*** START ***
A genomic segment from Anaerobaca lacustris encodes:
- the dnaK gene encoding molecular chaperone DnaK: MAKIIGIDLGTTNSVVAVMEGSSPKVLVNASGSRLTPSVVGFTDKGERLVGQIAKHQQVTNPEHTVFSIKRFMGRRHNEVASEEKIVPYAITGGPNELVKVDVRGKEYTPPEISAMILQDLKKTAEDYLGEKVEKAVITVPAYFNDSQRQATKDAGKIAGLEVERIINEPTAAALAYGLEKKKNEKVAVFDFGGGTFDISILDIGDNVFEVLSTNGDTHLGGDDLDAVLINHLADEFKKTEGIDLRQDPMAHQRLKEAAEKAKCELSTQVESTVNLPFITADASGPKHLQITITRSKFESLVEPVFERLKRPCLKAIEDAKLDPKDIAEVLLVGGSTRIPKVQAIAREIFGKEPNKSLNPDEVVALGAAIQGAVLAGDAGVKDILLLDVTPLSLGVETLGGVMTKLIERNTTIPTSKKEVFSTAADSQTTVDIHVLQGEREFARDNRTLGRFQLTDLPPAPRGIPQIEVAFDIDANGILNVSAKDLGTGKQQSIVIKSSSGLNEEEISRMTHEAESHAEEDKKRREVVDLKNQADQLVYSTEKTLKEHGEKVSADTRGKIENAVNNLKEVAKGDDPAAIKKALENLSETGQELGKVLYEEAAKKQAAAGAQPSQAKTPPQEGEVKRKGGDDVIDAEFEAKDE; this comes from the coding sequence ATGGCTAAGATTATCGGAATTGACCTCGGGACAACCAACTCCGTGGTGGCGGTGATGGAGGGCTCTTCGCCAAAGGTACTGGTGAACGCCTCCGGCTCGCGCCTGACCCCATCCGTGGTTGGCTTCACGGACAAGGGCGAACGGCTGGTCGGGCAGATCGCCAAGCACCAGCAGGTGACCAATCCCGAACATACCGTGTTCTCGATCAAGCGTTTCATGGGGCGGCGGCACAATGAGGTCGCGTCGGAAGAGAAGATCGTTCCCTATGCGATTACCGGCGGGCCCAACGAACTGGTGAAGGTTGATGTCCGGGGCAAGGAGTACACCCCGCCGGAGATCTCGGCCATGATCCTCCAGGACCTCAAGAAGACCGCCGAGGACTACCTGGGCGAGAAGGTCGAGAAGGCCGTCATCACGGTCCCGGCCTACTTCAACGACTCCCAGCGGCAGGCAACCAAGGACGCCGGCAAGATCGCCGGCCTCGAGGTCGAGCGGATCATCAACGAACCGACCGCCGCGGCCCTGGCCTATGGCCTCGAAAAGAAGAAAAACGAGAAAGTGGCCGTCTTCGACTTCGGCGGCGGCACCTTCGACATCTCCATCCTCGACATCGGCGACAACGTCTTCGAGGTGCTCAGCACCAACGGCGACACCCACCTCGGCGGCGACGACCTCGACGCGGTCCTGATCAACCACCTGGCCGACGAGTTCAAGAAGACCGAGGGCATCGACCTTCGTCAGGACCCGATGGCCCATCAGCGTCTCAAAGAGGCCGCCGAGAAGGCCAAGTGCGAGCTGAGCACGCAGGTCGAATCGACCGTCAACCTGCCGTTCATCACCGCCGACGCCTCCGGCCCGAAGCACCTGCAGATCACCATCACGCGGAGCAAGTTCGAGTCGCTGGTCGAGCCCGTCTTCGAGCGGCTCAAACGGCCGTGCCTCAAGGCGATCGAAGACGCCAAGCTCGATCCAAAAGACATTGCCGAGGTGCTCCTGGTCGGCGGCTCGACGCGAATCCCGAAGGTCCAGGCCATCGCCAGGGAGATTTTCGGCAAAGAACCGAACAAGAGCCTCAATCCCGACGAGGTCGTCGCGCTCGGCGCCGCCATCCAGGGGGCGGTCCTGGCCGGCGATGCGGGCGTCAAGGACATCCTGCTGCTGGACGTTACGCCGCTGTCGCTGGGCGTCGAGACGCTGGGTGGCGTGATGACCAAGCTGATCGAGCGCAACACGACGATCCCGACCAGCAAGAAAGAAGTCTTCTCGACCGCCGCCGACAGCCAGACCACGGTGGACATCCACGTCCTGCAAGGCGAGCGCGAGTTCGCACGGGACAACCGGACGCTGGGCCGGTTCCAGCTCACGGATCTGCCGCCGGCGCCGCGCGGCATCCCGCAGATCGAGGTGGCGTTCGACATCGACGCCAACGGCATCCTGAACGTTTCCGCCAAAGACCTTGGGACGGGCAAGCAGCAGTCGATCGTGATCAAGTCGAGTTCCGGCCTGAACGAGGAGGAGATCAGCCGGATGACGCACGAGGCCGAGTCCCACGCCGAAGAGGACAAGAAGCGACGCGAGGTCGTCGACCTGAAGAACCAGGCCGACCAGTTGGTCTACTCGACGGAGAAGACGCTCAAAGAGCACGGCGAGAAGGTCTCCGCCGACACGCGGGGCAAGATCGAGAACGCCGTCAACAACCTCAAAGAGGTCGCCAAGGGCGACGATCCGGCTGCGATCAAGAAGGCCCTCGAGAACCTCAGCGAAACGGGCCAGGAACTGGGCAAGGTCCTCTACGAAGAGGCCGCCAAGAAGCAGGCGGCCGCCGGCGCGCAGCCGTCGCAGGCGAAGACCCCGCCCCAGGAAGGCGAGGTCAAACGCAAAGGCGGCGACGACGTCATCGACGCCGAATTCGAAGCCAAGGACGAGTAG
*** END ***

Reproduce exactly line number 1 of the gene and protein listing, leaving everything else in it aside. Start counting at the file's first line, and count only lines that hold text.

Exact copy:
A genomic segment from Anaerobaca lacustris encodes: